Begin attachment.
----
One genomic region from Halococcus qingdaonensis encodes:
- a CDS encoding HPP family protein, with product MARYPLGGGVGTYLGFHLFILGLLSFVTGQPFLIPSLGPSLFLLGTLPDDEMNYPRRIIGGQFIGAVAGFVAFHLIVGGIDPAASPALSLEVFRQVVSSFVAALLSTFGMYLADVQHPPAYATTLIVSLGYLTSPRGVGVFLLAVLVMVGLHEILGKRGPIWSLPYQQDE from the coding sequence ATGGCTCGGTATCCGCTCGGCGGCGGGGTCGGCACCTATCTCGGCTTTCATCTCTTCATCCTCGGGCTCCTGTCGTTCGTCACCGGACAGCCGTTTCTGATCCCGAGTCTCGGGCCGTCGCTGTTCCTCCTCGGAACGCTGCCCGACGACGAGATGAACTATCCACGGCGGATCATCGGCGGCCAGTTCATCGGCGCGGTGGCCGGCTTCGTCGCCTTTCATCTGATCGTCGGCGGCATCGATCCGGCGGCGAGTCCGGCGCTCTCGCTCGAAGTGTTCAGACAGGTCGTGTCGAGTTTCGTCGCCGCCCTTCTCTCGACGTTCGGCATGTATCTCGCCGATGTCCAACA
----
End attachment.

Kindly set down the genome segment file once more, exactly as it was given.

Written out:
One genomic region from Halococcus qingdaonensis encodes:
- a CDS encoding HPP family protein, with product MARYPLGGGVGTYLGFHLFILGLLSFVTGQPFLIPSLGPSLFLLGTLPDDEMNYPRRIIGGQFIGAVAGFVAFHLIVGGIDPAASPALSLEVFRQVVSSFVAALLSTFGMYLADVQHPPAYATTLIVSLGYLTSPRGVGVFLLAVLVMVGLHEILGKRGPIWSLPYQQDE from the coding sequence ATGGCTCGGTATCCGCTCGGCGGCGGGGTCGGCACCTATCTCGGCTTTCATCTCTTCATCCTCGGGCTCCTGTCGTTCGTCACCGGACAGCCGTTTCTGATCCCGAGTCTCGGGCCGTCGCTGTTCCTCCTCGGAACGCTGCCCGACGACGAGATGAACTATCCACGGCGGATCATCGGCGGCCAGTTCATCGGCGCGGTGGCCGGCTTCGTCGCCTTTCATCTGATCGTCGGCGGCATCGATCCGGCGGCGAGTCCGGCGCTCTCGCTCGAAGTGTTCAGACAGGTCGTGTCGAGTTTCGTCGCCGCCCTTCTCTCGACGTTCGGCATGTATCTCGCCGATGTCCAACA